Tree Climbing Lions of Uganda’s Queen Elizabeth National Park

By the word tree-climbing lions, it may sound unusual and a phenomenon not commonly sighted by seasoned animal behaviorists. The behavior of lions climbing trees is indeed such a rare occurrence in that, there only two populations of lions that are documented to be tree-climbing lions. Uganda is lucky to be one of the world’s destinations where tree climbing lions can be seen at the Ishasha sector of Queen Elizabeth National Park in Western Uganda.

It is so usual to find a leopard lazily resting on a tree but not with the lions though they are all big cats. However, why do these lions exhibit this kind of behavior, why do lions climb trees? Here are the different perceptions by animal behaviorists,

Tree Climbing Lions of Uganda’s Queen Elizabeth National Park
Tree Climbing Lions of Uganda’s Queen Elizabeth National Park

It is believed that lions climb trees as a behavioral adaptation to protecting themselves from the constant irritation of insect bites that they encounter while lying and resting on the ground.

The other belief by animal behaviorists is that these lions climb trees as a way of escaping or staying away from the uncomfortably hot ground. So they, therefore, stay on the trees to enjoy the cool breeze without worrying about the bites as well as heat on the ground.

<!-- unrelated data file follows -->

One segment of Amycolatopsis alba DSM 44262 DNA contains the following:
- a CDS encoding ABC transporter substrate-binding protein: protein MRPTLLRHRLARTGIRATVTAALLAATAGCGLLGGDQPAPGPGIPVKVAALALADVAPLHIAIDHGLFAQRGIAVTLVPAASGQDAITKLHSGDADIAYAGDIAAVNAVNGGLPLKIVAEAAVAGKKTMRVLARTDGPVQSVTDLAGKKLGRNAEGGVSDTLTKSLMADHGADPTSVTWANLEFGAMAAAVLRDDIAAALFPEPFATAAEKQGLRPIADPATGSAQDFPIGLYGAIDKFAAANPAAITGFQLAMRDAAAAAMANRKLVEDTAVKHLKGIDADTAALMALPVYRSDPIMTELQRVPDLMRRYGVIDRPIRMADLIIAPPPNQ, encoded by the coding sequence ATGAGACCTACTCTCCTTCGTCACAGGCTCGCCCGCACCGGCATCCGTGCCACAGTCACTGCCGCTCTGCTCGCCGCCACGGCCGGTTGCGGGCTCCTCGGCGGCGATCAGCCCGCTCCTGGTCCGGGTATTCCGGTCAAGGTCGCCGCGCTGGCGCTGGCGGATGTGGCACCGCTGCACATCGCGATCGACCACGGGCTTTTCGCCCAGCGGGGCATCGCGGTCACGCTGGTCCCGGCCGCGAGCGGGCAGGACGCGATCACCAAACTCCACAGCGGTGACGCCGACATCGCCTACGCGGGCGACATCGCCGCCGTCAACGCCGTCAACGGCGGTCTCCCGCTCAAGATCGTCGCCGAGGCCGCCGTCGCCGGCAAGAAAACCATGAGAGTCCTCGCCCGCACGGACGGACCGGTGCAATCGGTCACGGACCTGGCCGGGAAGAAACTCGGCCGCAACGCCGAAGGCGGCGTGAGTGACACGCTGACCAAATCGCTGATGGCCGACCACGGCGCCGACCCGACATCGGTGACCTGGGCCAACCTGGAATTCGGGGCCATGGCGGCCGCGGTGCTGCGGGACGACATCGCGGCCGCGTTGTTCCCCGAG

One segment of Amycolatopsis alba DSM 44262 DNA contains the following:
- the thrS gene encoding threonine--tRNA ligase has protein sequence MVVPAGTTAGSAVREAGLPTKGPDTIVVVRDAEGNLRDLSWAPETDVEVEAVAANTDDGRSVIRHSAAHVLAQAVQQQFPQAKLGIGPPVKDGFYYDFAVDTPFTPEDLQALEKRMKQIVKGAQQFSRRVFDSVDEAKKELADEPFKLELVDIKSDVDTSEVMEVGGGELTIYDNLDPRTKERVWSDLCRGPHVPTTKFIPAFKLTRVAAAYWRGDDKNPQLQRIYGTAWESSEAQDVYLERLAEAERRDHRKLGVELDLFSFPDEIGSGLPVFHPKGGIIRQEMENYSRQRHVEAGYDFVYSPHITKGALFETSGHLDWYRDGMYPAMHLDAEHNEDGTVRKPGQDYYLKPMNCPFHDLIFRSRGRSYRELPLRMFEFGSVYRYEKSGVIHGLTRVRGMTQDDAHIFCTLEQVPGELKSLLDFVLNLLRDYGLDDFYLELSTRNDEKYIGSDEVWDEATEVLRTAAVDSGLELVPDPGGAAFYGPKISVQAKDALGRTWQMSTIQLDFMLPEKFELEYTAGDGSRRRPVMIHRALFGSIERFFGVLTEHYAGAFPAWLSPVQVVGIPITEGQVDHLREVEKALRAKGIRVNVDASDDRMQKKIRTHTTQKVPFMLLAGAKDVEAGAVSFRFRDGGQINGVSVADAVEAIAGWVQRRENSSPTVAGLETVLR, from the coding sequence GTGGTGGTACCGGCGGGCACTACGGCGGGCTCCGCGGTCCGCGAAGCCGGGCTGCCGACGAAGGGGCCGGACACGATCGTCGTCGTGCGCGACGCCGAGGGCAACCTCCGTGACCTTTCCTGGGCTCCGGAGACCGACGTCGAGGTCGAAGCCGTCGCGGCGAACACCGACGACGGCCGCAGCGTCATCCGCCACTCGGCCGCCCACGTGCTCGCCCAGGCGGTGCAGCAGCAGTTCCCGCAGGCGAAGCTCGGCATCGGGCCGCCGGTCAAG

The other reason for these lions climbing trees could be that the tree branches offer such a good point from which they can clear the movement of their prey on the ground as they search for food and water. From there they can then plot very successful hunts against their prey which are in many cases antelopes, gazelles, and impalas.

Animal behaviorists suggest that the natural instincts of lions are not to climb trees, however, this specific population has mastered the skill and have taught their young ones to perfectly do so. This makes it more of learned behavior.

A lion weighs about 250 to 400 pounds and therefore it is known that with this weight these lions cannot easily carry their bodies up to such heights, but the lions of the Ishasha sector in Queen Elizabeth National Park do so with ease.

On an Uganda wildlife safari to Queen Elizabeth National Park, you may easily spot a lion as it rests on the tree and could even have the chance to see it slope down from the tree. On a game drive, sighting these tree climbing lions in Ishasha is such a privileged and treasured moment by many tourists. You can choose a package from Mr. Fleet Tours and Travel and visit Queen Elizabeth National Park on a 3 days safari.

No matter the reason for these lions climbing trees, be it for a good panoramic view, to stay away from bites and the heat, it’s still amazing that they are able to climb trees and have made it a habit. The more they climb the trees the more they are getting perfect at it and they do this till old age.

Tree climbing lions can also be seen in neighboring Tanzania at Lake Manyara National Park and a few sightings have been made at Kruger National Park of South Africa.

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